John Nye also writes on the difficulties when trying to set polices for dealing with market failures. He discusses that there are already many small Coasian bargains going on around externalities and that policy prescriptions tend to fail to take these into account.

What all this adds up to is one simple fact: identifying market failures is not as straightforward as textbook models represent. As Ronald Coase says, paraphrasing Frank Knight, these discussions ultimately come down to a discussion of morals and aesthetics.

We can do this for all supposed market failures. Identifying public goods, for example, is extremely difficult as the definition relies heavily on the scope of the problem you are looking at. National defense, the quintessential public good, is a public good at a small scale (the Army protecting Washington DC from attack also protects Maryland), but at a large scale, it becomes a private good (the Army can choose whether or not to defend Mexico). So, is national defense a public or private good? Hard to tell. Thus, hard to set rules.

Classifying economic situations and outcomes is not as simple as classifying an animal in biology. A lot of it will depend not only on the actors involved, but the judgement of the spectator, the analyst. As such, it is very loose and vague. Precise rules, like those laid forth in economics textbooks, will tend to fail.

None of this is to say one should just through up their hands and do nothing. There can, indeed need, to be rules. But they should also be loose, more negative than positive. Rules such as private property, where people can do as they wish so long as they do not harm each other. Courts that can interpret issues when conflicts inevitably arise. In short, “thou shalt not” rules rather than “thou shalt.” As economists, we must resist the natural urge to lay down 10,000 commandments, rather going for rules more like the 10 Commandments.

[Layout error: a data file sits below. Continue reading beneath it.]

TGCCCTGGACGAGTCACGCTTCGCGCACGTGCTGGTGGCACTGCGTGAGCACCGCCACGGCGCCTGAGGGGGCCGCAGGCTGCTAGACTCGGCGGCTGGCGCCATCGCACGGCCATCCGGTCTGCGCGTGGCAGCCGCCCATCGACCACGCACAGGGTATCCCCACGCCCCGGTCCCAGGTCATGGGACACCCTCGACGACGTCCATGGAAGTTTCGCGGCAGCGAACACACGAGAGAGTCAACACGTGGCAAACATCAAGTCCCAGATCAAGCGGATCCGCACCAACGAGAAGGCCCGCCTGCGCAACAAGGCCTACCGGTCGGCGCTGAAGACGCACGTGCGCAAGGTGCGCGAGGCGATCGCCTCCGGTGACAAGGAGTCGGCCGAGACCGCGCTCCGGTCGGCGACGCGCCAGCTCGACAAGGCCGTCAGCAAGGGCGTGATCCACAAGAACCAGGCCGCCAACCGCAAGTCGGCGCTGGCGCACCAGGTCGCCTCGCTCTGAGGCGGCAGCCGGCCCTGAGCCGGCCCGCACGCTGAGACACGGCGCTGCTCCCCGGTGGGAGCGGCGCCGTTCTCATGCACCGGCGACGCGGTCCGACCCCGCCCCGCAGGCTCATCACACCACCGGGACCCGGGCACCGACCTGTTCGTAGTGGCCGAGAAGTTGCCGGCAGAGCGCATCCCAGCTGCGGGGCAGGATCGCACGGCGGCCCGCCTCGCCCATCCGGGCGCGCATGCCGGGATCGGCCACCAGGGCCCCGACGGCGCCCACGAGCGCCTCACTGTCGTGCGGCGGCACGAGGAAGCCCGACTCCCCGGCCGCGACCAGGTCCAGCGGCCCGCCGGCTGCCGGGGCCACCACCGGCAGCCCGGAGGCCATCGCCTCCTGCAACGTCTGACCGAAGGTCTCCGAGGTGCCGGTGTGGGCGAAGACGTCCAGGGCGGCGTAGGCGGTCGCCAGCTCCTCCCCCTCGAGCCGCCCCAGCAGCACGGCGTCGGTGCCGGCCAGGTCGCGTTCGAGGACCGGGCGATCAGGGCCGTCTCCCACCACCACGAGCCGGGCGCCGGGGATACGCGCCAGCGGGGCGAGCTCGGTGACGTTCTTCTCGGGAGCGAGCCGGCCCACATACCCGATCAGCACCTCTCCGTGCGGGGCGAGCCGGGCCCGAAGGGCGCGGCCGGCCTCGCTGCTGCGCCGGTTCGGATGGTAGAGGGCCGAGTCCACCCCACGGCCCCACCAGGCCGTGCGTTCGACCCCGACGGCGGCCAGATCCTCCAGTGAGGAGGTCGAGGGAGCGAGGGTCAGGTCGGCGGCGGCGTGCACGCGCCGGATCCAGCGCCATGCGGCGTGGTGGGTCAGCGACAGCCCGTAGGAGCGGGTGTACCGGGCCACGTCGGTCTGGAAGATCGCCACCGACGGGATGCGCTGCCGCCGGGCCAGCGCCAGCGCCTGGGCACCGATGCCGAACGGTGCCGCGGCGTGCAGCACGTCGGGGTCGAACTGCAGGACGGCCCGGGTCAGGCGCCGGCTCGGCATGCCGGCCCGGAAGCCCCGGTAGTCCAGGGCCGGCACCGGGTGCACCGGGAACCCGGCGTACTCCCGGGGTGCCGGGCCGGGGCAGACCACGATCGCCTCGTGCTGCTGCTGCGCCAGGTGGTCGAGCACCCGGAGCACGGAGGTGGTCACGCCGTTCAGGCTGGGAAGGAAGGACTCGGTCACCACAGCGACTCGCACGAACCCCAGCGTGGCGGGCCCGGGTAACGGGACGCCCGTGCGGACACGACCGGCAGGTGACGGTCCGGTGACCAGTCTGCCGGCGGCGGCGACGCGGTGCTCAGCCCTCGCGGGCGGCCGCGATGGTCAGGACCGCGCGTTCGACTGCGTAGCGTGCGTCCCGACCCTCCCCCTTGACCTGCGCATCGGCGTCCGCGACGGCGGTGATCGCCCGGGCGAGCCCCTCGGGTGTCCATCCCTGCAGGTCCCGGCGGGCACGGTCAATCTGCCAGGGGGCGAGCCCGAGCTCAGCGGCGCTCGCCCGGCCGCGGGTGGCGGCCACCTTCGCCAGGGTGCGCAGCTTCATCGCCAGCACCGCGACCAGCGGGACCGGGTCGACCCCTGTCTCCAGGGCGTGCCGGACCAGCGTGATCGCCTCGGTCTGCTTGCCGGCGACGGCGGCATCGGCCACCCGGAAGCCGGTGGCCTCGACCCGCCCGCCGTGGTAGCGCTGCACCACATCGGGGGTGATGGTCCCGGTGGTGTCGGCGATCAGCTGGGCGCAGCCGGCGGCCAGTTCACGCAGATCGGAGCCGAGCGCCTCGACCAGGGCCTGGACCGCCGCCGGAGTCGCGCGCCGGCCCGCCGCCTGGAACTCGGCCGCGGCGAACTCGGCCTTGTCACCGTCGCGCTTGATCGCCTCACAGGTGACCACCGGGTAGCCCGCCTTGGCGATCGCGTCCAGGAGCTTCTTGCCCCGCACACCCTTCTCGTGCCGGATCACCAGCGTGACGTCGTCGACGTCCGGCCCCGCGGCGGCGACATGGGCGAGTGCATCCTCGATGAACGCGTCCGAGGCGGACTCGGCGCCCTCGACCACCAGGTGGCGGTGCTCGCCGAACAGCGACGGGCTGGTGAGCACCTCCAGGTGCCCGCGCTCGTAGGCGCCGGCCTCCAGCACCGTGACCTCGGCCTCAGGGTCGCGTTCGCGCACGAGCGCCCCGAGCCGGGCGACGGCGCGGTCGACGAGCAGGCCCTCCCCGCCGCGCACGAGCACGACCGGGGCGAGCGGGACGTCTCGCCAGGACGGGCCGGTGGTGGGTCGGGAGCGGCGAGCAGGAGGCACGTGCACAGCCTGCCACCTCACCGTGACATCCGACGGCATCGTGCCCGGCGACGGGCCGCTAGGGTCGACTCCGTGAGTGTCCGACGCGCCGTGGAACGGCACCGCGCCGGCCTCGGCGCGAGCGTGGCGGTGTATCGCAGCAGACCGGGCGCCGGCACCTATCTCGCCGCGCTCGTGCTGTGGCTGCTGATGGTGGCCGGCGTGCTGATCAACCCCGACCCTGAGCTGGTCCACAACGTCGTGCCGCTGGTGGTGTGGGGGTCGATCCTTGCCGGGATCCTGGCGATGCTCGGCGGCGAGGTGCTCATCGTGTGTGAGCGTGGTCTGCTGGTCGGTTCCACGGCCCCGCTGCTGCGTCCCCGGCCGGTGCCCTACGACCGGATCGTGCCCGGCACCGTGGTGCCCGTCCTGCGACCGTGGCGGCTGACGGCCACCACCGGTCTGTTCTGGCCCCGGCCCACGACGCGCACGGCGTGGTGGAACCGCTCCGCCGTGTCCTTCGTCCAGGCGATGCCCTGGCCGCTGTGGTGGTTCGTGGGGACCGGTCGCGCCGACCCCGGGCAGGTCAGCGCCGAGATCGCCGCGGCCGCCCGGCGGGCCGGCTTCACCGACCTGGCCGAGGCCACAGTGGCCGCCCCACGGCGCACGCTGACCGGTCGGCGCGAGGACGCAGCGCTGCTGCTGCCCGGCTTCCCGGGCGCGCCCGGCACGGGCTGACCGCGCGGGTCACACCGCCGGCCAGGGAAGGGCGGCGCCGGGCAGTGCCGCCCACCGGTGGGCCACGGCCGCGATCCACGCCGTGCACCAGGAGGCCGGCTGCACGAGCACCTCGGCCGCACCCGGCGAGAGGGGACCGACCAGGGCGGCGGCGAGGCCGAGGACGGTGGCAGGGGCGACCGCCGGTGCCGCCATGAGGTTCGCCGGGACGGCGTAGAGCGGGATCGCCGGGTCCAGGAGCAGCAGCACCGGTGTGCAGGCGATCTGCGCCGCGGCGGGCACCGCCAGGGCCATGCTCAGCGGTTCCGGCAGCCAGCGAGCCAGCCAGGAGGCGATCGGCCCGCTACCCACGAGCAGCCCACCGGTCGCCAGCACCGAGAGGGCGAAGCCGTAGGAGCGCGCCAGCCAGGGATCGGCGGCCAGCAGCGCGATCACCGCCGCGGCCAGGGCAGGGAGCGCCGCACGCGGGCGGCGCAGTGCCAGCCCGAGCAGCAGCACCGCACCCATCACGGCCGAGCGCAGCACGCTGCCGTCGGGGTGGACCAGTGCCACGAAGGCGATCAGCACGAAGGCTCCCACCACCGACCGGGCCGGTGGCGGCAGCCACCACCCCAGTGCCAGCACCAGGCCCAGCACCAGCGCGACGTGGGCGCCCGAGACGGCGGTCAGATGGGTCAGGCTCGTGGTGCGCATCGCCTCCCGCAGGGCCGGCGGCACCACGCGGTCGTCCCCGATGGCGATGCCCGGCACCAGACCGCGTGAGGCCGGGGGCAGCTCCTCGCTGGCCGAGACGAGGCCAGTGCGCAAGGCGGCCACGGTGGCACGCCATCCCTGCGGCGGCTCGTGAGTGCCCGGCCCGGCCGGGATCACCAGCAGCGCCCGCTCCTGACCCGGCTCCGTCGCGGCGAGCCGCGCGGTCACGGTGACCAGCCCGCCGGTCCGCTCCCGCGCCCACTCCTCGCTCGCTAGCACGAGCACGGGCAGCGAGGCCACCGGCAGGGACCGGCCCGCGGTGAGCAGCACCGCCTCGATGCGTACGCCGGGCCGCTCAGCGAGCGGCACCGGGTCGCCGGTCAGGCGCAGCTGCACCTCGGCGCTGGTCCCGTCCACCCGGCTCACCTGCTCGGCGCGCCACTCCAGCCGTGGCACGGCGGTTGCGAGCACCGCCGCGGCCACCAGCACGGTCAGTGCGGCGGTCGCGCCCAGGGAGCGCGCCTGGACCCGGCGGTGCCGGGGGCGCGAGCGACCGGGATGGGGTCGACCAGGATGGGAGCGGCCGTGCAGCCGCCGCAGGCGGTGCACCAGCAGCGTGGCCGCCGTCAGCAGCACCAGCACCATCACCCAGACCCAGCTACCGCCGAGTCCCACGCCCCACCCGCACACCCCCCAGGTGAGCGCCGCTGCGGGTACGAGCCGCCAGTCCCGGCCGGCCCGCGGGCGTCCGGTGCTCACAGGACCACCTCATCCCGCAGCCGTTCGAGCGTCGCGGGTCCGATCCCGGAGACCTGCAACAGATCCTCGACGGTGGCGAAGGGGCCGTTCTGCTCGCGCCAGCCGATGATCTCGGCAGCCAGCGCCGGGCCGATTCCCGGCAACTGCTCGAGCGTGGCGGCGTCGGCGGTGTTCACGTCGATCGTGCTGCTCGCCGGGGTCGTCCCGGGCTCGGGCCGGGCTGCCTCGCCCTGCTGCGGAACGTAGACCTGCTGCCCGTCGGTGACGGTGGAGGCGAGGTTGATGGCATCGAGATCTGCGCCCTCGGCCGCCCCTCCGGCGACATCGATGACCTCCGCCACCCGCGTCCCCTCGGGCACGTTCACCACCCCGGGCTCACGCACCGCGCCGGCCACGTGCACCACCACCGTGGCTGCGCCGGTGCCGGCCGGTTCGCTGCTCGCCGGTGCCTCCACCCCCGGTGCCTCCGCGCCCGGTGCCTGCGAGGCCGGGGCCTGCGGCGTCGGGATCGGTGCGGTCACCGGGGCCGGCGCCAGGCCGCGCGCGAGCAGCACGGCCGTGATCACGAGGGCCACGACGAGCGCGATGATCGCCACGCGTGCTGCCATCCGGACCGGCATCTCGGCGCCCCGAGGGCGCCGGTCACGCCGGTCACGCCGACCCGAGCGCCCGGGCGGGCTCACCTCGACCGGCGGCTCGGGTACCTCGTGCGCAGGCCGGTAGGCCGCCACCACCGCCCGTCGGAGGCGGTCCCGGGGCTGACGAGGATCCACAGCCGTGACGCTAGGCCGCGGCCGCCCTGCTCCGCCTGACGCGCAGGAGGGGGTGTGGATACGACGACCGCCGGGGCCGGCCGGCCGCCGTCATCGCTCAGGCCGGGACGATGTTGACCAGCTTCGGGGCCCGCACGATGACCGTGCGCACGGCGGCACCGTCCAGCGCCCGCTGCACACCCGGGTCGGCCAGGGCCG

Operationalization of Theory is Never Straightforward

Over at EconLog, Pierre Lemieux points us to a recent op-ed by Trump economic advisor Peter Navarro. Pierre writes:

The keystone of his claims in this op-ed is the distinction between “pure free trader” and “fair, reciprocal and balanced trader.” The latter concept is at best underdetermined and at worst absurd. There have been as many definitions of “fair” as there have been political theorists and moral philosophers. Is it “fair trade” that American producers have a big advantage as they master the language of international trade better than their German or Vietnamese competitors? Isn’t that the sort of “trade barrier” that Navarro said should be compensated by a tariff in order for trade to be “reciprocal”? Reciprocity is usually a mere excuse for protectionism.

This is a point I routinely make in my classes when I lecture on supposed exceptions to free trade and operationalizing these exceptions.  In theory, it is easy to design a policy where some “unfair advantage” is corrected.  In reality, identifying these barriers is difficult.

My favorite example is rule of law.  The US, compared to many countries, is very non-corrupt.  We have a good judicial system that is relatively unbiased and even-handed.  Contracts are reasonably enforced.  Bribes aren’t really required to do business.  All this reduces the cost of doing business in the US compared to other countries, which is why many firms do business here.